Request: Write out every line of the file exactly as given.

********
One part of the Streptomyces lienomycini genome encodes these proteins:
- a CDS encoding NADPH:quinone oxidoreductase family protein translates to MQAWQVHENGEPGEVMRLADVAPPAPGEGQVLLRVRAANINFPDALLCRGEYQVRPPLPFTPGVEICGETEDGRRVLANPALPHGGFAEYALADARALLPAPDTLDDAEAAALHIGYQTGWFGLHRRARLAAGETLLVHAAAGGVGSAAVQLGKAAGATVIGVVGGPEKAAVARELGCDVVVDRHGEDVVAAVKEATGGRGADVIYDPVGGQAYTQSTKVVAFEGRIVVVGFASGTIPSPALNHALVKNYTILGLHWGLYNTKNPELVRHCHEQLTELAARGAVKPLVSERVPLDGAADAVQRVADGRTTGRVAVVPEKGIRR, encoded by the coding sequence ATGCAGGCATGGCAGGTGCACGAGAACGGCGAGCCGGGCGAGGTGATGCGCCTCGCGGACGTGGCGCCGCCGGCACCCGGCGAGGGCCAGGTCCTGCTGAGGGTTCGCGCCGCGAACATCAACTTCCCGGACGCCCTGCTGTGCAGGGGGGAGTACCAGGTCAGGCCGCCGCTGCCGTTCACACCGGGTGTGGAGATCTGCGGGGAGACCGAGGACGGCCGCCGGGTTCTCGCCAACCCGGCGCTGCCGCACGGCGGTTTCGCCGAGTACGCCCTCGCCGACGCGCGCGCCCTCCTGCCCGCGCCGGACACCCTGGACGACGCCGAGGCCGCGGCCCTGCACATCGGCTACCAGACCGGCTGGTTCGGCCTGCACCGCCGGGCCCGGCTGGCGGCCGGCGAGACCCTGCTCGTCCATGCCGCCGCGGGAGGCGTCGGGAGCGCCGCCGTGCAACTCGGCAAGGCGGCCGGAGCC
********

One part of the Streptomyces lienomycini genome encodes these proteins:
- a CDS encoding NADPH:quinone oxidoreductase family protein translates to MQAWQVHENGEPGEVMRLADVAPPAPGEGQVLLRVRAANINFPDALLCRGEYQVRPPLPFTPGVEICGETEDGRRVLANPALPHGGFAEYALADARALLPAPDTLDDAEAAALHIGYQTGWFGLHRRARLAAGETLLVHAAAGGVGSAAVQLGKAAGATVIGVVGGPEKAAVARELGCDVVVDRHGEDVVAAVKEATGGRGADVIYDPVGGQAYTQSTKVVAFEGRIVVVGFASGTIPSPALNHALVKNYTILGLHWGLYNTKNPELVRHCHEQLTELAARGAVKPLVSERVPLDGAADAVQRVADGRTTGRVAVVPEKGIRR, encoded by the coding sequence ATGCAGGCATGGCAGGTGCACGAGAACGGCGAGCCGGGCGAGGTGATGCGCCTCGCGGACGTGGCGCCGCCGGCACCCGGCGAGGGCCAGGTCCTGCTGAGGGTTCGCGCCGCGAACATCAACTTCCCGGACGCCCTGCTGTGCAGGGGGGAGTACCAGGTCAGGCCGCCGCTGCCGTTCACACCGGGTGTGGAGATCTGCGGGGAGACCGAGGACGGCCGCCGGGTTCTCGCCAACCCGGCGCTGCCGCACGGCGGTTTCGCCGAGTACGCCCTCGCCGACGCGCGCGCCCTCCTGCCCGCGCCGGACACCCTGGACGACGCCGAGGCCGCGGCCCTGCACATCGGCTACCAGACCGGCTGGTTCGGCCTGCACCGCCGGGCCCGGCTGGCGGCCGGCGAGACCCTGCTCGTCCATGCCGCCGCGGGAGGCGTCGGGAGCGCCGCCGTGCAACTCGGCAAGGCGGCCGGAGCC